New Mexico police say an SUV drove through a Native American celebration on Thursday, injuring 15 people along a parade route packed with families.
Two police officers were among the injured and at least one person – the driver of the SUV – was arrested in connection with the accident, New Mexico State Police reported.
The incident took place in Gallup, a town of about 22,000 people along historic Route 66 about 140 miles northwest of Albuquerque near the Arizona border.
No deaths have been reported. Officials said the injured were transported to local hospitals with moderate but not life-threatening injuries.
Videos taken by people who came to see the parade show the large brown vehicle hurtling down a main street of the city, against the direction of the parade.
Children performing traditional dances seem to have been among the first to see him rush towards them. They can be seen running sideways as people scream and families jostle to get out of the way.
The vehicle then swerved down a side street and pulled into a parking spot before trying to pull back again, hitting a police cruiser. Officers then converged on the vehicle, pulling at least two people and handcuffing them to the sidewalk.
SUV driver arrested in Gallup incident
New Mexico State Police are handling the crash investigation, the department said in a post on Twitterwho added that the driver of the SUV was in custody.
“Several people, including two Gallup PD officers, were injured and are being treated at the scene,” state police wrote in the tweet.
Gallup police were notified around 7:50 p.m. that several people were consuming alcohol in a tan Chevrolet Tahoe parked along the parade route.
As officers approached the Tahoe, the driver put the vehicle in gear and took off, the New Mexico Department of Public Safety said in a news release.
“The driver started the vehicle and struck police, pedestrians, vehicles and a business before the vehicle backed into a New Mexico State Police unit and those involved were arrested. arrested,” the city of Gallup said in a statement. USA TODAY.
The driver of the vehicle, Jeff Kenn Irving, 33, of Pinedale, New Mexico, was charged with multiple misdemeanors, including aggravated DWI and driving with a suspended license, expired registration and without insurance. He was also charged with an accident involving bodily harm, including one grievous bodily harm and 14 counts of minor bodily harm, the state Department of Public Safety said.
Two male Tahoe passengers – ages 23 and 29 – were arrested and taken to the Gallup Detox Center, officials said.
Authorities were not investigating the case as a hate crime, the public safety department said.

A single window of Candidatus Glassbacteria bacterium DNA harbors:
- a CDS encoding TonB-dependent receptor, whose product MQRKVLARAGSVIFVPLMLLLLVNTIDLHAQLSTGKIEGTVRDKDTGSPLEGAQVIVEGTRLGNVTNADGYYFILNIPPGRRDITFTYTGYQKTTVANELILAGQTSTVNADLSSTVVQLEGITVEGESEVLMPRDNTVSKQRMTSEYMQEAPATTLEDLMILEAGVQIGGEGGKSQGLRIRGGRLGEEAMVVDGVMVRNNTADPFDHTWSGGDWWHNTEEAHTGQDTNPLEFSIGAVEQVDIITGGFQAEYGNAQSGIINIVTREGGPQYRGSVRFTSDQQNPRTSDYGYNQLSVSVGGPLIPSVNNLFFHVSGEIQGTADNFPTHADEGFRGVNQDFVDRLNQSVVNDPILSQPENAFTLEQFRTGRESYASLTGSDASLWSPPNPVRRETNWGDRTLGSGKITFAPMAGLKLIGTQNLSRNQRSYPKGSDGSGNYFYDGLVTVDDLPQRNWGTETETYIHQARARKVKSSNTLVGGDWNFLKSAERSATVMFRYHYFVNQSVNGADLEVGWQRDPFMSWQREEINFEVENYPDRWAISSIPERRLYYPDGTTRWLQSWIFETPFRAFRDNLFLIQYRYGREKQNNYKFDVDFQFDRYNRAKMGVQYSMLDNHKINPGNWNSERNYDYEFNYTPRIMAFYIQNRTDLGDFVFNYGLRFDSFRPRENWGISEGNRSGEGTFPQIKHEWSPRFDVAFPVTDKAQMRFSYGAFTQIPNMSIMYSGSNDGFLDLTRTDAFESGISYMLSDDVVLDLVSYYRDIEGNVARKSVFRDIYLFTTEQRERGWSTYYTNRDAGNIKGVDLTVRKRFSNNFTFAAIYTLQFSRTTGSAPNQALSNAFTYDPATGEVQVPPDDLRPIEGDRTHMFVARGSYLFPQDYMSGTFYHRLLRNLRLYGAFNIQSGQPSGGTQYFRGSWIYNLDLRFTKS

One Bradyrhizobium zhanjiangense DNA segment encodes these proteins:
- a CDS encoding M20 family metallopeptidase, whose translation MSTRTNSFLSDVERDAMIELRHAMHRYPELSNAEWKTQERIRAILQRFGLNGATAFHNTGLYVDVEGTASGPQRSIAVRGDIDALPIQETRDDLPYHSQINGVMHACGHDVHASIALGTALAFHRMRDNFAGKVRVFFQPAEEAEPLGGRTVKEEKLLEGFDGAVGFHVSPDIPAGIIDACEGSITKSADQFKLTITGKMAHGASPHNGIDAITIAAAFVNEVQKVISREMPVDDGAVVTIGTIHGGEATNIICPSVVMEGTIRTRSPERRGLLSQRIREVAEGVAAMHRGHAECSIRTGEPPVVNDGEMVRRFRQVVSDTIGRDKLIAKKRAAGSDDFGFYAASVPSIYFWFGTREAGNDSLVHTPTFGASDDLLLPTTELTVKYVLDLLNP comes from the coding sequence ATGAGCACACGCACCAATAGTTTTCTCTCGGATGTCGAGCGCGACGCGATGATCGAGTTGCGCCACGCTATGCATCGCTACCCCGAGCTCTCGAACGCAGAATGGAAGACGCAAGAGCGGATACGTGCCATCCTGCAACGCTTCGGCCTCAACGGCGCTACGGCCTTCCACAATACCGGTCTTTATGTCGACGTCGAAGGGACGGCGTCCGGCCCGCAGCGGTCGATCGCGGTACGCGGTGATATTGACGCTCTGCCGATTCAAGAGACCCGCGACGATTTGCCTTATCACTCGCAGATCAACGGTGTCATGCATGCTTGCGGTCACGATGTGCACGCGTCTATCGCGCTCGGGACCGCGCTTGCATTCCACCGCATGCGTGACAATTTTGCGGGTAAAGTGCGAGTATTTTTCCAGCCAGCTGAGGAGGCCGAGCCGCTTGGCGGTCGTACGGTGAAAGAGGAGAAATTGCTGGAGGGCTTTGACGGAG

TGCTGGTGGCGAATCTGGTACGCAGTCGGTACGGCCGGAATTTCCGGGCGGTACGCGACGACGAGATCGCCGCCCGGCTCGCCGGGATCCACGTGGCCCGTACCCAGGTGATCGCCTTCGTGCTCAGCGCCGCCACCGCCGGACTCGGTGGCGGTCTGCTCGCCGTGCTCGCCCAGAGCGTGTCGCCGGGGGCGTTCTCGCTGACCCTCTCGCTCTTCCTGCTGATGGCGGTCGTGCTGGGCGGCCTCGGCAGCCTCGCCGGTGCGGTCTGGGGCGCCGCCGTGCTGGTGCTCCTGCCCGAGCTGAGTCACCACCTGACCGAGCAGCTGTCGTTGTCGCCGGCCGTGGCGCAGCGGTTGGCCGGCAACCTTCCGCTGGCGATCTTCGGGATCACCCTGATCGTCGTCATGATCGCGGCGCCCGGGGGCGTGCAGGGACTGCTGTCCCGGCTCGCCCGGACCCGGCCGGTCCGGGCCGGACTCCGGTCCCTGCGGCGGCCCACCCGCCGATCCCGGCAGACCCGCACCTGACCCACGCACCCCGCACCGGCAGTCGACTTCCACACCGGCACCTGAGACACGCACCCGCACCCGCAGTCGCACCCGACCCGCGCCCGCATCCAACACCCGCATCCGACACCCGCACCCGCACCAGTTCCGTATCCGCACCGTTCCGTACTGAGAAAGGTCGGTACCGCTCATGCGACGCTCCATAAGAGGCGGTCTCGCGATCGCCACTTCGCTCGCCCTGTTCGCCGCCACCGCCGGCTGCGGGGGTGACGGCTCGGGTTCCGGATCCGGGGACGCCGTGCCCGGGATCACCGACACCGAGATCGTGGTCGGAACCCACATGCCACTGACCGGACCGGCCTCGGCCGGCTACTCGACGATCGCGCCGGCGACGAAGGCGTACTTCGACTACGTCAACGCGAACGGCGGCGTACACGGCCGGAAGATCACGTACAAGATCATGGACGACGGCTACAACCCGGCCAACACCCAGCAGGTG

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The parade was part of celebrations for the centennial celebration of the Gallup Intertribal Ceremony, state police said. The event was founded in 1922 to honor Native American and Indigenous heritage.
New Mexico Governor Michelle Lujan Grisham said Friday the state would send additional police officers and a behavioral crisis team to Gallup for the remainder of the 10-day event.
Navajo Nation President Jonathan Nez attended the event with his family and other officials and was struck by the SUV as it drove through the crowd. He spoke on Facebook on Thursday evening, asking for prayers for those affected and urging those affected by the events to call the numbers for mental health professionals listed on his official page and check on friends and relatives who were the.
“It’s just the evil creeping into our community,” Nez said in his six-minute speech from a street in Gallup as lightning flashed occasionally in the background. “You would see this on TV, you would think it would never happen here.”
“We are incredibly saddened and shocked by the traumatic and life-threatening incident that occurred last night,” Intertribal Ceremonial Office Executive Director Melissa Sanchez wrote in a statement Friday morning. “We are waiting for law enforcement to continue to gather the facts regarding this ongoing situation. At this time, safety is the top priority for community members, attendees, travellers, staff and event volunteers.”
Contributor: Associated Press and John R. Moses of the Farmington (NM) Daily Times.
Natalie Neysa Alund covers the latest news and trends for USA TODAY. Contact her at firstname.lastname@example.org and follow her on Twitter @nataliealund.